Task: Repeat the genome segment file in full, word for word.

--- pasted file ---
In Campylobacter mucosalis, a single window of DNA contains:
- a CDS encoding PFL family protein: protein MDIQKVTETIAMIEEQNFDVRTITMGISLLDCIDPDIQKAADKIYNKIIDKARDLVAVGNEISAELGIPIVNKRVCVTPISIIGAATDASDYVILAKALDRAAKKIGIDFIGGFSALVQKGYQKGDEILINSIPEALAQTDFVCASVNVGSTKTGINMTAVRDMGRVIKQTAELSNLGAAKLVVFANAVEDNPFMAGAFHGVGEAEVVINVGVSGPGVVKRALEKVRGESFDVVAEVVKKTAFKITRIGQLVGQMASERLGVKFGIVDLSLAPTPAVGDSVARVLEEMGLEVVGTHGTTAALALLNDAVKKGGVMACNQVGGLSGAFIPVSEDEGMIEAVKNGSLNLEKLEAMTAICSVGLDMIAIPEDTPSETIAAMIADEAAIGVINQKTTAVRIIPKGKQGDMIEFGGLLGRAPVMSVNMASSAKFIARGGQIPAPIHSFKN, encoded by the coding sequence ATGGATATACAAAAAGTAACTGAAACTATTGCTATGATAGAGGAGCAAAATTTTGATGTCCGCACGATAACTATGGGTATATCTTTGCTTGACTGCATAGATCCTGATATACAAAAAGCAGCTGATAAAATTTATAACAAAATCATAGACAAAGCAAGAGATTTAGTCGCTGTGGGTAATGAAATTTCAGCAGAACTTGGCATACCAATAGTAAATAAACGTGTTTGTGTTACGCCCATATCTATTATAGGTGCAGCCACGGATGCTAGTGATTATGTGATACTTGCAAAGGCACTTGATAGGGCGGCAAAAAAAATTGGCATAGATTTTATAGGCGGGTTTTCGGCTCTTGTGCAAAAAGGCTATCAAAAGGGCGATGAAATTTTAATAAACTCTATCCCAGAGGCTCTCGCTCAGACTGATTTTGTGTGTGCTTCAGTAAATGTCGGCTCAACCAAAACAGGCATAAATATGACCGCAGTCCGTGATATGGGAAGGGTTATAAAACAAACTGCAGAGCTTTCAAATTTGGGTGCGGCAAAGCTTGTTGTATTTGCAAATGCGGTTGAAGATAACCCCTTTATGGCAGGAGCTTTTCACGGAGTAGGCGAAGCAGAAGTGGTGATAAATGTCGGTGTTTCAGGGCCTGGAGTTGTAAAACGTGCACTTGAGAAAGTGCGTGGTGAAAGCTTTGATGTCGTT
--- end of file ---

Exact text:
In Campylobacter mucosalis, a single window of DNA contains:
- a CDS encoding PFL family protein: protein MDIQKVTETIAMIEEQNFDVRTITMGISLLDCIDPDIQKAADKIYNKIIDKARDLVAVGNEISAELGIPIVNKRVCVTPISIIGAATDASDYVILAKALDRAAKKIGIDFIGGFSALVQKGYQKGDEILINSIPEALAQTDFVCASVNVGSTKTGINMTAVRDMGRVIKQTAELSNLGAAKLVVFANAVEDNPFMAGAFHGVGEAEVVINVGVSGPGVVKRALEKVRGESFDVVAEVVKKTAFKITRIGQLVGQMASERLGVKFGIVDLSLAPTPAVGDSVARVLEEMGLEVVGTHGTTAALALLNDAVKKGGVMACNQVGGLSGAFIPVSEDEGMIEAVKNGSLNLEKLEAMTAICSVGLDMIAIPEDTPSETIAAMIADEAAIGVINQKTTAVRIIPKGKQGDMIEFGGLLGRAPVMSVNMASSAKFIARGGQIPAPIHSFKN, encoded by the coding sequence ATGGATATACAAAAAGTAACTGAAACTATTGCTATGATAGAGGAGCAAAATTTTGATGTCCGCACGATAACTATGGGTATATCTTTGCTTGACTGCATAGATCCTGATATACAAAAAGCAGCTGATAAAATTTATAACAAAATCATAGACAAAGCAAGAGATTTAGTCGCTGTGGGTAATGAAATTTCAGCAGAACTTGGCATACCAATAGTAAATAAACGTGTTTGTGTTACGCCCATATCTATTATAGGTGCAGCCACGGATGCTAGTGATTATGTGATACTTGCAAAGGCACTTGATAGGGCGGCAAAAAAAATTGGCATAGATTTTATAGGCGGGTTTTCGGCTCTTGTGCAAAAAGGCTATCAAAAGGGCGATGAAATTTTAATAAACTCTATCCCAGAGGCTCTCGCTCAGACTGATTTTGTGTGTGCTTCAGTAAATGTCGGCTCAACCAAAACAGGCATAAATATGACCGCAGTCCGTGATATGGGAAGGGTTATAAAACAAACTGCAGAGCTTTCAAATTTGGGTGCGGCAAAGCTTGTTGTATTTGCAAATGCGGTTGAAGATAACCCCTTTATGGCAGGAGCTTTTCACGGAGTAGGCGAAGCAGAAGTGGTGATAAATGTCGGTGTTTCAGGGCCTGGAGTTGTAAAACGTGCACTTGAGAAAGTGCGTGGTGAAAGCTTTGATGTCGTT